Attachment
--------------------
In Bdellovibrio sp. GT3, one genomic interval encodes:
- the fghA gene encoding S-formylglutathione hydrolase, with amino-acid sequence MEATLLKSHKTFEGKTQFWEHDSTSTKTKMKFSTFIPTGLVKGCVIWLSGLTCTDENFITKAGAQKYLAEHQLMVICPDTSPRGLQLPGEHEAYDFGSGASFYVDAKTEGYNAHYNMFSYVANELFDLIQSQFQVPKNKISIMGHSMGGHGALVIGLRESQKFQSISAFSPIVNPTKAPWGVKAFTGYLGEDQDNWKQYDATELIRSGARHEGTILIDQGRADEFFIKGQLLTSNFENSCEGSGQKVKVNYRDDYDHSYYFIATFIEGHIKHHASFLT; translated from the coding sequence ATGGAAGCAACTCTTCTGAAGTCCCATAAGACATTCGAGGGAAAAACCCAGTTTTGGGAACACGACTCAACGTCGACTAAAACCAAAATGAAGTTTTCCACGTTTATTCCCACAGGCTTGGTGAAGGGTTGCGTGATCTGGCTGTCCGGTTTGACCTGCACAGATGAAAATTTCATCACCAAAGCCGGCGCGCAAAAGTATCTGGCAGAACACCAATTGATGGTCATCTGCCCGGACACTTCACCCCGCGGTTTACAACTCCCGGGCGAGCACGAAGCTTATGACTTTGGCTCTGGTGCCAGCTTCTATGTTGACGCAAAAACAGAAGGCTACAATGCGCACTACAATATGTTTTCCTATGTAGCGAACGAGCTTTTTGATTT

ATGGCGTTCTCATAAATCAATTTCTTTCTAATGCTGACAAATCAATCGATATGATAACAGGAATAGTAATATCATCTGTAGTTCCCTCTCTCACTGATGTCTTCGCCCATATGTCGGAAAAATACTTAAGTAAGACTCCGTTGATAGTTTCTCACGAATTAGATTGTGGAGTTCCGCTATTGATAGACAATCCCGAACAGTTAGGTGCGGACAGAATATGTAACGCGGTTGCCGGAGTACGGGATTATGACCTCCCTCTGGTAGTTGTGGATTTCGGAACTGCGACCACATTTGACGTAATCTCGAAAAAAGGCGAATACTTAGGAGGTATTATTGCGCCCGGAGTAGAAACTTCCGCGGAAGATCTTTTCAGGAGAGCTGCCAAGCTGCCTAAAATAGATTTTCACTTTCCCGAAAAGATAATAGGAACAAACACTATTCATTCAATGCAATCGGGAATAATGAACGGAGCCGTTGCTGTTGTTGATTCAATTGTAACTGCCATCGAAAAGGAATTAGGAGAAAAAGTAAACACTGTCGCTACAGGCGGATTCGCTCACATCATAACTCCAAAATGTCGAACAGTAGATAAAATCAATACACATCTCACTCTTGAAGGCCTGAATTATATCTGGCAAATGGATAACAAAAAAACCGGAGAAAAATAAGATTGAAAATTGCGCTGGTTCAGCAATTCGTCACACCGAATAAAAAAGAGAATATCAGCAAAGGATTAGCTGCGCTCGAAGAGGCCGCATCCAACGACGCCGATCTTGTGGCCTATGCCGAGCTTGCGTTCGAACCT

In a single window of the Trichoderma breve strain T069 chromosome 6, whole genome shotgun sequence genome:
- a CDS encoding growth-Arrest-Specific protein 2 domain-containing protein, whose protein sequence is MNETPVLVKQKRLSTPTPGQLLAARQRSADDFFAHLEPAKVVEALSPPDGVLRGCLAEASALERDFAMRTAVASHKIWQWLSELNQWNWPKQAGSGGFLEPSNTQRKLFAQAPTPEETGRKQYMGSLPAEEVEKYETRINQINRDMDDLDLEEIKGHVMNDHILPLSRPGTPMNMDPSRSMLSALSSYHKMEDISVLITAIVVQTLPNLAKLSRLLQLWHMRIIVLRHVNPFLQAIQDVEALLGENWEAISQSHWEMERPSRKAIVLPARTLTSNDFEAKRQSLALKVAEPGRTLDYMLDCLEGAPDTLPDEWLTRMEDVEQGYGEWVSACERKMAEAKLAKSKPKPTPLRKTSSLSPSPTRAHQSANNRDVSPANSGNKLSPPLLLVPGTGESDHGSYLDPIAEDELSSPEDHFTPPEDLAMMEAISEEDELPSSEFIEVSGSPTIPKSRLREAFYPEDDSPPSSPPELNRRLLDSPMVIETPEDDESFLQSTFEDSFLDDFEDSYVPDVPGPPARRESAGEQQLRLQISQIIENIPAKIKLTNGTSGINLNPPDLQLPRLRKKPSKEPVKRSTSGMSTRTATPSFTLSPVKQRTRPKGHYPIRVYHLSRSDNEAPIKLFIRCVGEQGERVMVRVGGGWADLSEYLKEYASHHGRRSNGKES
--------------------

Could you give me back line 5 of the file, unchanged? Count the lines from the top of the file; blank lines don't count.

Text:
- a CDS encoding growth-Arrest-Specific protein 2 domain-containing protein, whose protein sequence is MNETPVLVKQKRLSTPTPGQLLAARQRSADDFFAHLEPAKVVEALSPPDGVLRGCLAEASALERDFAMRTAVASHKIWQWLSELNQWNWPKQAGSGGFLEPSNTQRKLFAQAPTPEETGRKQYMGSLPAEEVEKYETRINQINRDMDDLDLEEIKGHVMNDHILPLSRPGTPMNMDPSRSMLSALSSYHKMEDISVLITAIVVQTLPNLAKLSRLLQLWHMRIIVLRHVNPFLQAIQDVEALLGENWEAISQSHWEMERPSRKAIVLPARTLTSNDFEAKRQSLALKVAEPGRTLDYMLDCLEGAPDTLPDEWLTRMEDVEQGYGEWVSACERKMAEAKLAKSKPKPTPLRKTSSLSPSPTRAHQSANNRDVSPANSGNKLSPPLLLVPGTGESDHGSYLDPIAEDELSSPEDHFTPPEDLAMMEAISEEDELPSSEFIEVSGSPTIPKSRLREAFYPEDDSPPSSPPELNRRLLDSPMVIETPEDDESFLQSTFEDSFLDDFEDSYVPDVPGPPARRESAGEQQLRLQISQIIENIPAKIKLTNGTSGINLNPPDLQLPRLRKKPSKEPVKRSTSGMSTRTATPSFTLSPVKQRTRPKGHYPIRVYHLSRSDNEAPIKLFIRCVGEQGERVMVRVGGGWADLSEYLKEYASHHGRRSNGKES